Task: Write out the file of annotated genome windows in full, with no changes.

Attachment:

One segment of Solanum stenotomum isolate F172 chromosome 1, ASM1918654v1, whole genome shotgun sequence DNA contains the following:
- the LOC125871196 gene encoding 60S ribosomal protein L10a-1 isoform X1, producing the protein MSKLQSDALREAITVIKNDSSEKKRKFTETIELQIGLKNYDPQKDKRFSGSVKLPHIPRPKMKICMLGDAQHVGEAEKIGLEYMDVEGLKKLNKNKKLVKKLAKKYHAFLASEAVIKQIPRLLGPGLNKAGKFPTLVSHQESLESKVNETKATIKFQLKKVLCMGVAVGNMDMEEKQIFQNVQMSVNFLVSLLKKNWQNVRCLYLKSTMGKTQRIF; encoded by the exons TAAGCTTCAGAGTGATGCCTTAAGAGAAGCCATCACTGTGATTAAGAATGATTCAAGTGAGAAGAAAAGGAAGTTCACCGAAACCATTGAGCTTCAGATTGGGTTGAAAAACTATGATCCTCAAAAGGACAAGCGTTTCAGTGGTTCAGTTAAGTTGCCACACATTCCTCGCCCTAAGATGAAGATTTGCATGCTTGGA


One segment of Solanum stenotomum isolate F172 chromosome 1, ASM1918654v1, whole genome shotgun sequence DNA contains the following:
- the LOC125871196 gene encoding 60S ribosomal protein L10a-1 isoform X1, producing the protein MSKLQSDALREAITVIKNDSSEKKRKFTETIELQIGLKNYDPQKDKRFSGSVKLPHIPRPKMKICMLGDAQHVGEAEKIGLEYMDVEGLKKLNKNKKLVKKLAKKYHAFLASEAVIKQIPRLLGPGLNKAGKFPTLVSHQESLESKVNETKATIKFQLKKVLCMGVAVGNMDMEEKQIFQNVQMSVNFLVSLLKKNWQNVRCLYLKSTMGKTQRIF; encoded by the exons TAAGCTTCAGAGTGATGCCTTAAGAGAAGCCATCACTGTGATTAAGAATGATTCAAGTGAGAAGAAAAGGAAGTTCACCGAAACCATTGAGCTTCAGATTGGGTTGAAAAACTATGATCCTCAAAAGGACAAGCGTTTCAGTGGTTCAGTTAAGTTGCCACACATTCCTCGCCCTAAGATGAAGATTTGCATGCTTGGA